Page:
Cuomo still got some of what he wanted - mostly in his destructive education reforms - but there was a lot that had to be left out of the budget agreement, including rent regulations, the charter cap increase, and mayoral control in NYC.

Then, just as things seemed to be calming down after the Silver arrest, Bharara struck again, first with leaks about a grand jury looking into Dean Skelos and son, then with the arrests of both.

Chris Smith writes

It has been 18 whole days now since anyone in New York State government has been arrested or indicted. Albany’s familiar rhythms have returned: By day, the clutches of lobbyists huddle around tables inside the Dunkin’ Donuts beneath the state capitol; by night, the clusters of older legislators huddle at the bar of the New World Bistro.

But you have to wonder, how much longer does that calm go on?

There are rumors abuzz that Governor Cuomo is next on Bharara's list.

Cuomo may be plotting some big plan to unveil for the last three weeks of the session, as Smith's "Cuomo insider" says, but it's quite possible US Attorney Preet Bharara is doing the same.

Saturday, May 23, 2015

Cuomo Transparency Summit: A Press Conference In The Guise Of A Summit

The lone legislator to attend Governor Cuomo's transparency summit (via phone) explains how Cuomo tried to keep him away from it:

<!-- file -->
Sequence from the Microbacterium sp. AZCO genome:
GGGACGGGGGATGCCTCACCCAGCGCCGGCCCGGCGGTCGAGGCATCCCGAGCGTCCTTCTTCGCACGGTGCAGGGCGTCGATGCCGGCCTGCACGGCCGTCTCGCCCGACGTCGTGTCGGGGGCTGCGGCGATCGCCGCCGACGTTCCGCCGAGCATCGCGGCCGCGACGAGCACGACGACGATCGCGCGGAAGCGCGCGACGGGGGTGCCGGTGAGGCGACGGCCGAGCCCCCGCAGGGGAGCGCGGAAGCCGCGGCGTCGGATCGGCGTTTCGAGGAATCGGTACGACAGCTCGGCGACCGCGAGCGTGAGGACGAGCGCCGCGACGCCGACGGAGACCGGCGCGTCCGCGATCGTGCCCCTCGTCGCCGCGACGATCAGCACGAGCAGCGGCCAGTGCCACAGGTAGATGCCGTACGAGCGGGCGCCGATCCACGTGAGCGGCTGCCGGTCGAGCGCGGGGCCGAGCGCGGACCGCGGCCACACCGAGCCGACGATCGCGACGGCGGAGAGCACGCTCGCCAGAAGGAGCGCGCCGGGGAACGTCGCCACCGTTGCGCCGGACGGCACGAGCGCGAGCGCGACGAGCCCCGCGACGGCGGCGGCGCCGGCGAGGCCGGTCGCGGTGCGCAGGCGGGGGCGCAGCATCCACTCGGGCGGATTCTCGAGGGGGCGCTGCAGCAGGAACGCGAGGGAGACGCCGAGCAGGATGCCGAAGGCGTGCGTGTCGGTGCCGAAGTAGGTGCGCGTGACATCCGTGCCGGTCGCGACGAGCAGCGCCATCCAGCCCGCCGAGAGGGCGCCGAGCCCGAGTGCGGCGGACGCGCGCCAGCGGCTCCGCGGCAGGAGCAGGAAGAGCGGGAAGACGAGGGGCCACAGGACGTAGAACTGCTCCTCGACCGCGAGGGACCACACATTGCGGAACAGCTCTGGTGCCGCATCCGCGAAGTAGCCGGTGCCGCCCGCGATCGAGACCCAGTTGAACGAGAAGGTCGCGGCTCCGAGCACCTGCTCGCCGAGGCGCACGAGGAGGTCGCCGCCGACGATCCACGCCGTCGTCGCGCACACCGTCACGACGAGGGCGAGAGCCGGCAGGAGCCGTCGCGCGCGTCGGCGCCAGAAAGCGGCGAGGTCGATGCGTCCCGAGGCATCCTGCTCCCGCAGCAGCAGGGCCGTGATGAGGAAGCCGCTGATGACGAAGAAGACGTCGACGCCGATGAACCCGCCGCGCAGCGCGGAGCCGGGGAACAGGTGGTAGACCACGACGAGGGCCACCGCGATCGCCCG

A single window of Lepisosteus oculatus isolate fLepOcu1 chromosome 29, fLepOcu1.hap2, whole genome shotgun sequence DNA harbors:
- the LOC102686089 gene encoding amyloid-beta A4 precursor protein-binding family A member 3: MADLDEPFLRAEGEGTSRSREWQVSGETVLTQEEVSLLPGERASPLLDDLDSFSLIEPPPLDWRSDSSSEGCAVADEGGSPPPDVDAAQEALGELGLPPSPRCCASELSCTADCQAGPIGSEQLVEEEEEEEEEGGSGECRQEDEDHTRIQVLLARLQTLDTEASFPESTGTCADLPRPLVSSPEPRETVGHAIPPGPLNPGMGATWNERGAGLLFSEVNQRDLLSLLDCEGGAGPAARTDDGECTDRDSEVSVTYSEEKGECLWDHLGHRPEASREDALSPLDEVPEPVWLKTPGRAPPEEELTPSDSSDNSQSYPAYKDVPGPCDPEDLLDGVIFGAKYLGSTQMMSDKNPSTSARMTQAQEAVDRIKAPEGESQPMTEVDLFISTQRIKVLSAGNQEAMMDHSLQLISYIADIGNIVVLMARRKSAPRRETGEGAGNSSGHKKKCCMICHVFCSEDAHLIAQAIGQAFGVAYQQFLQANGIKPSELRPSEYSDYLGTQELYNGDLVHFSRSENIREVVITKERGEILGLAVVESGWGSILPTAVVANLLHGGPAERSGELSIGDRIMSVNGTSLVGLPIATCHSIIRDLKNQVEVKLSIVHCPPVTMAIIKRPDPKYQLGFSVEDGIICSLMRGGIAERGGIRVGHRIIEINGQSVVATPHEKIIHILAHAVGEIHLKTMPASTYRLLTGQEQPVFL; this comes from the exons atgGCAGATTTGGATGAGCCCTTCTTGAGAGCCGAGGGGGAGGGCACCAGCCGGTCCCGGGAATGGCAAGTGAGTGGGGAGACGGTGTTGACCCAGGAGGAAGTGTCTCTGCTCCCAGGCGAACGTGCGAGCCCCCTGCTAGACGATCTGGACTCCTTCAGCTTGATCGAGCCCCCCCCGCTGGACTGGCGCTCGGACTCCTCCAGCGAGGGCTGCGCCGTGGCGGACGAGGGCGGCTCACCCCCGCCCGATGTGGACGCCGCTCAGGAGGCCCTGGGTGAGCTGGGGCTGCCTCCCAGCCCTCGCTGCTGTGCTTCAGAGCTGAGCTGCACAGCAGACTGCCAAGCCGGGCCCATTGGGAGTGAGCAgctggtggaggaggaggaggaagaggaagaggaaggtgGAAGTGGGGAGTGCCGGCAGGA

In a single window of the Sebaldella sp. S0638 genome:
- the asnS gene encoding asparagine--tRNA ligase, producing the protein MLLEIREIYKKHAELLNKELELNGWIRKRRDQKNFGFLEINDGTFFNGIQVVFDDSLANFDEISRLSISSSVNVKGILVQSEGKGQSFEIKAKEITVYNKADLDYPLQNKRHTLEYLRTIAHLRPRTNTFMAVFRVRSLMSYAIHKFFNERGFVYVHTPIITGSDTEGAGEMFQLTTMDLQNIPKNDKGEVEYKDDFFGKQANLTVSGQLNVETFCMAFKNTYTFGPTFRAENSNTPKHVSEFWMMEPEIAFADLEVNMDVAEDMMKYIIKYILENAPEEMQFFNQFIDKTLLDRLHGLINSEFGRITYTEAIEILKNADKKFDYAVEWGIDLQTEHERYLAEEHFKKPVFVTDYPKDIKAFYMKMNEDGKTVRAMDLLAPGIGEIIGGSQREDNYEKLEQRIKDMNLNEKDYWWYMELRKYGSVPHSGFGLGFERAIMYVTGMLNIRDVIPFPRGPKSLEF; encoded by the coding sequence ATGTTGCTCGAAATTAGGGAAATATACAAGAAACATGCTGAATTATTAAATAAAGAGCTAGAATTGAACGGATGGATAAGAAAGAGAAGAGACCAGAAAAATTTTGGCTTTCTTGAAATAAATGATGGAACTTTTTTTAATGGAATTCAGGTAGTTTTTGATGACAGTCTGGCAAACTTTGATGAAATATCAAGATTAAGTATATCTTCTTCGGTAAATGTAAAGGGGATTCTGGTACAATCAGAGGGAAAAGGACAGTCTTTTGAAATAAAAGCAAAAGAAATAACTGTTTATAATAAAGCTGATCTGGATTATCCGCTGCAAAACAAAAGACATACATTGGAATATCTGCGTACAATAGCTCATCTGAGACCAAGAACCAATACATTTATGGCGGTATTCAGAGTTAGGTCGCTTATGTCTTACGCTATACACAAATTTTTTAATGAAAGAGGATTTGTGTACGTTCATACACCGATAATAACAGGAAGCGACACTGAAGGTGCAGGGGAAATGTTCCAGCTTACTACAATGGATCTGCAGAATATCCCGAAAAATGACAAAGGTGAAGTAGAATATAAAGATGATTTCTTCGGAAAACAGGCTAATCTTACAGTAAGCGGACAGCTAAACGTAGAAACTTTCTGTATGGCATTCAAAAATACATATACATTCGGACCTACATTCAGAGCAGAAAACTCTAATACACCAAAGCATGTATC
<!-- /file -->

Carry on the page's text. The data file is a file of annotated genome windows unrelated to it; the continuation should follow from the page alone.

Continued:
Two weeks ended up turning into two months; the governor’s office said it was difficult to schedule the event given the number of parties involved. The meeting, held at the governor’s office in Midtown Manhattan, fell short of a historic gathering: From the Legislature, only a representative from the Assembly’s Republican minority participated.

Mr. Cuomo, a Democrat, was represented at the meeting by three members of his staff, including his top aide, William J. Mulrow, who expressed disappointment at what he described as a boycott by most of the Legislature.

Attorney General Eric T. Schneiderman and Comptroller Thomas P. DiNapoli, both Democrats, sent representatives, and a Republican assemblyman from western New York, Andy Goodell, joined via telephone.

...

In a telephone interview afterward, Assemblyman Goodell described the meeting as “a press conference in the guise of a summit, aimed at criticizing the Legislature.”

He said it took days of phone calls to the governor’s office just to find out when and where the meeting would be held. “I don’t think his staff wanted me there, or even wanted me to participate, but just couldn’t figure out how to get rid of me,” he said.

Classic Cuomo - a press conference masquerading as a summit with the aim of attacking the legislature and thus taking the heat off himself.